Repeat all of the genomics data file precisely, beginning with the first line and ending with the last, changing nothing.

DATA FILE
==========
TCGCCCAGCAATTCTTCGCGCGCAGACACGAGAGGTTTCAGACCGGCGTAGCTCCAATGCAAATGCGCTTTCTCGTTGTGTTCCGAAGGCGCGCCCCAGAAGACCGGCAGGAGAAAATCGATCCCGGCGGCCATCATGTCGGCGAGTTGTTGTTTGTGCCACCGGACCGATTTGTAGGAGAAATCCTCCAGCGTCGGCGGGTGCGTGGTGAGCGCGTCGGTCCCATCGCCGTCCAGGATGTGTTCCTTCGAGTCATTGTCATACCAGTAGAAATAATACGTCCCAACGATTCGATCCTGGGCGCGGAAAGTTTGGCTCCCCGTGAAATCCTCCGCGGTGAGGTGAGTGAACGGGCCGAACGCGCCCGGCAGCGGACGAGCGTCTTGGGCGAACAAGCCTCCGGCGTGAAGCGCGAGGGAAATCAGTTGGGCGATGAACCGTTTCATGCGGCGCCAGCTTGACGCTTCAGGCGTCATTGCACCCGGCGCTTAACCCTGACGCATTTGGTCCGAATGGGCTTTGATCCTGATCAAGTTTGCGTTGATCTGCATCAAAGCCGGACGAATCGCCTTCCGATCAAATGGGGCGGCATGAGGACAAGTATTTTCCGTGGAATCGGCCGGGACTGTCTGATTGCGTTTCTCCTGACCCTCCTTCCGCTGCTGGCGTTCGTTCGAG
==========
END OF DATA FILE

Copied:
TCGCCCAGCAATTCTTCGCGCGCAGACACGAGAGGTTTCAGACCGGCGTAGCTCCAATGCAAATGCGCTTTCTCGTTGTGTTCCGAAGGCGCGCCCCAGAAGACCGGCAGGAGAAAATCGATCCCGGCGGCCATCATGTCGGCGAGTTGTTGTTTGTGCCACCGGACCGATTTGTAGGAGAAATCCTCCAGCGTCGGCGGGTGCGTGGTGAGCGCGTCGGTCCCATCGCCGTCCAGGATGTGTTCCTTCGAGTCATTGTCATACCAGTAGAAATAATACGTCCCAACGATTCGATCCTGGGCGCGGAAAGTTTGGCTCCCCGTGAAATCCTCCGCGGTGAGGTGAGTGAACGGGCCGAACGCGCCCGGCAGCGGACGAGCGTCTTGGGCGAACAAGCCTCCGGCGTGAAGCGCGAGGGAAATCAGTTGGGCGATGAACCGTTTCATGCGGCGCCAGCTTGACGCTTCAGGCGTCATTGCACCCGGCGCTTAACCCTGACGCATTTGGTCCGAATGGGCTTTGATCCTGATCAAGTTTGCGTTGATCTGCATCAAAGCCGGACGAATCGCCTTCCGATCAAATGGGGCGGCATGAGGACAAGTATTTTCCGTGGAATCGGCCGGGACTGTCTGATTGCGTTTCTCCTGACCCTCCTTCCGCTGCTGGCGTTCGTTCGAG